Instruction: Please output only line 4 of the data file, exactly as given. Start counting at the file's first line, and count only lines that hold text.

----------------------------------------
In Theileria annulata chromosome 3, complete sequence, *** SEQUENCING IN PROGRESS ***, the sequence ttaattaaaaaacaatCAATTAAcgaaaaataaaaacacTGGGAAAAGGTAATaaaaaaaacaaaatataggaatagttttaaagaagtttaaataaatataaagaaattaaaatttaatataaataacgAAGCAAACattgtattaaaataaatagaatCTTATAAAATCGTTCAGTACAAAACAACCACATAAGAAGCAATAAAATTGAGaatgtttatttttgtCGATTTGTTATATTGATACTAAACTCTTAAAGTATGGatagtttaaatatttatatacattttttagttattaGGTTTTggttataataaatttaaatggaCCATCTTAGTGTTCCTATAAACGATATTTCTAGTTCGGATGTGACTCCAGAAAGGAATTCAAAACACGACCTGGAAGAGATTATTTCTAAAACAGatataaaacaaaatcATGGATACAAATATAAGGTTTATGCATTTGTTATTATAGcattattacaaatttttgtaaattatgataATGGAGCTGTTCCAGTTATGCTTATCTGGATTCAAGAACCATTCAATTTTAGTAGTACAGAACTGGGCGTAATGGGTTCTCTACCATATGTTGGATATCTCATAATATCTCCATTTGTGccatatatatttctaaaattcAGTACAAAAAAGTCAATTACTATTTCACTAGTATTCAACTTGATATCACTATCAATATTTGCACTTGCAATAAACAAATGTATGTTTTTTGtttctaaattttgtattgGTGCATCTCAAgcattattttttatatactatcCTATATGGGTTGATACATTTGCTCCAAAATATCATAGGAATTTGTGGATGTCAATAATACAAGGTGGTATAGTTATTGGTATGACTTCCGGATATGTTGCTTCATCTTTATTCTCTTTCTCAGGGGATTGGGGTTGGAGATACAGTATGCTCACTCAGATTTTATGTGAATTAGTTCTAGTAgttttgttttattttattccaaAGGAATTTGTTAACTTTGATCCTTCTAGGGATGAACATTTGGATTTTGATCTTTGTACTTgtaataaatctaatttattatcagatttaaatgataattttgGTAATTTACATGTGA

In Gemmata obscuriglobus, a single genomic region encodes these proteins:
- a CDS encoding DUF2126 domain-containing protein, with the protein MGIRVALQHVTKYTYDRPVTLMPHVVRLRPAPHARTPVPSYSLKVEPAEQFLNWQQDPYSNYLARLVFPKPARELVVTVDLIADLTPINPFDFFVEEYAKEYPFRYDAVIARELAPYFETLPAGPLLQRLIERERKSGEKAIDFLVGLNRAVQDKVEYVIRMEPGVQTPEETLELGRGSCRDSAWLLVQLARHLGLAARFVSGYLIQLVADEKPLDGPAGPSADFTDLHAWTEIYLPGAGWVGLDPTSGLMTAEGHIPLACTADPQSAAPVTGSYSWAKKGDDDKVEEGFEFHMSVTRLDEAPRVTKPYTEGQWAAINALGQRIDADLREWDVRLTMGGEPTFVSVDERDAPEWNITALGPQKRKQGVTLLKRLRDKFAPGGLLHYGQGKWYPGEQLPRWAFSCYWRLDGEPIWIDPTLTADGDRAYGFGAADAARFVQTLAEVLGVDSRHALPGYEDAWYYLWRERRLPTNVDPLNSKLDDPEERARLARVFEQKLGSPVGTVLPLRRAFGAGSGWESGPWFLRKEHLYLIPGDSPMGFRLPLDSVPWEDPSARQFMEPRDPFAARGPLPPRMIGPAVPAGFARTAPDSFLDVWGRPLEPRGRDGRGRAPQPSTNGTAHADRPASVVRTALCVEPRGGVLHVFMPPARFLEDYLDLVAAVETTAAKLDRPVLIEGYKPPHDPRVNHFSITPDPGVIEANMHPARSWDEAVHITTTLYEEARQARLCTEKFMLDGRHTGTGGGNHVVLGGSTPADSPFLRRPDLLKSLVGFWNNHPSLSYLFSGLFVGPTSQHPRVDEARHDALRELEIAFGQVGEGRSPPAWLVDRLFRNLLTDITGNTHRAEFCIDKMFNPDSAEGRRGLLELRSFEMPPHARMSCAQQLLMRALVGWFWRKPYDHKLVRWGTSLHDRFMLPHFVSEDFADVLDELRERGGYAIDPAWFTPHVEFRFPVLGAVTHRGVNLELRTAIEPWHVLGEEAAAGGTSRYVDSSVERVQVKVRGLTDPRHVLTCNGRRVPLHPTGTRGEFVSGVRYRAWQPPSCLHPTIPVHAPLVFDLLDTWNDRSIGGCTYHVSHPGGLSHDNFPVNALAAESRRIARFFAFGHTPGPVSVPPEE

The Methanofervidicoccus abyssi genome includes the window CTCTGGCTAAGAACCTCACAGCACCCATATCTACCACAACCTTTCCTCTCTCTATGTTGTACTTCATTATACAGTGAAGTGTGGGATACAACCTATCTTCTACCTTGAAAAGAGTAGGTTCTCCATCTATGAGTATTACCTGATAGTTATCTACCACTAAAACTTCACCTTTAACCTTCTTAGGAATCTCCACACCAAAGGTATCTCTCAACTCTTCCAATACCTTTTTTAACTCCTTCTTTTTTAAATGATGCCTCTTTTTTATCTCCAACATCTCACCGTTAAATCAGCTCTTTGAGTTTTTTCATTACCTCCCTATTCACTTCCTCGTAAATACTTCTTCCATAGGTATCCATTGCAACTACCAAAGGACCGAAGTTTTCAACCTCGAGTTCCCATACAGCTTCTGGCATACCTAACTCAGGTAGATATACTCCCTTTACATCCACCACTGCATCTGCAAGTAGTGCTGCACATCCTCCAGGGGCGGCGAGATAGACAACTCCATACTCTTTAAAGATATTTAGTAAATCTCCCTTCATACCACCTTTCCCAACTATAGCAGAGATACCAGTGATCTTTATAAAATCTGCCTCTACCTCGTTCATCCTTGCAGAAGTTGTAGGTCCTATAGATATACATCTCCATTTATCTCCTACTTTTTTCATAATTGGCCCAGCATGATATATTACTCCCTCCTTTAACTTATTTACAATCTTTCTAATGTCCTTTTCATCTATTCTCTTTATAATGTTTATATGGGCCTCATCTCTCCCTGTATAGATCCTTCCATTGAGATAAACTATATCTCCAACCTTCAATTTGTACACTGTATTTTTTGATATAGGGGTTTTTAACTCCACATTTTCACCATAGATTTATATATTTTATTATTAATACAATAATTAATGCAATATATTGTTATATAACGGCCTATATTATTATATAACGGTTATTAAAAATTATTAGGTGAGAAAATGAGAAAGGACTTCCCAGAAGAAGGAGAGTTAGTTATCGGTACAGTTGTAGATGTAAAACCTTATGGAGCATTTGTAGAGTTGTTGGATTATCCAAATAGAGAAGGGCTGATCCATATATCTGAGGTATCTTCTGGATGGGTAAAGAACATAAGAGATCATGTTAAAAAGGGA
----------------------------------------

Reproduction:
The Methanofervidicoccus abyssi genome includes the window CTCTGGCTAAGAACCTCACAGCACCCATATCTACCACAACCTTTCCTCTCTCTATGTTGTACTTCATTATACAGTGAAGTGTGGGATACAACCTATCTTCTACCTTGAAAAGAGTAGGTTCTCCATCTATGAGTATTACCTGATAGTTATCTACCACTAAAACTTCACCTTTAACCTTCTTAGGAATCTCCACACCAAAGGTATCTCTCAACTCTTCCAATACCTTTTTTAACTCCTTCTTTTTTAAATGATGCCTCTTTTTTATCTCCAACATCTCACCGTTAAATCAGCTCTTTGAGTTTTTTCATTACCTCCCTATTCACTTCCTCGTAAATACTTCTTCCATAGGTATCCATTGCAACTACCAAAGGACCGAAGTTTTCAACCTCGAGTTCCCATACAGCTTCTGGCATACCTAACTCAGGTAGATATACTCCCTTTACATCCACCACTGCATCTGCAAGTAGTGCTGCACATCCTCCAGGGGCGGCGAGATAGACAACTCCATACTCTTTAAAGATATTTAGTAAATCTCCCTTCATACCACCTTTCCCAACTATAGCAGAGATACCAGTGATCTTTATAAAATCTGCCTCTACCTCGTTCATCCTTGCAGAAGTTGTAGGTCCTATAGATATACATCTCCATTTATCTCCTACTTTTTTCATAATTGGCCCAGCATGATATATTACTCCCTCCTTTAACTTATTTACAATCTTTCTAATGTCCTTTTCATCTATTCTCTTTATAATGTTTATATGGGCCTCATCTCTCCCTGTATAGATCCTTCCATTGAGATAAACTATATCTCCAACCTTCAATTTGTACACTGTATTTTTTGATATAGGGGTTTTTAACTCCACATTTTCACCATAGATTTATATATTTTATTATTAATACAATAATTAATGCAATATATTGTTATATAACGGCCTATATTATTATATAACGGTTATTAAAAATTATTAGGTGAGAAAATGAGAAAGGACTTCCCAGAAGAAGGAGAGTTAGTTATCGGTACAGTTGTAGATGTAAAACCTTATGGAGCATTTGTAGAGTTGTTGGATTATCCAAATAGAGAAGGGCTGATCCATATATCTGAGGTATCTTCTGGATGGGTAAAGAACATAAGAGATCATGTTAAAAAGGGA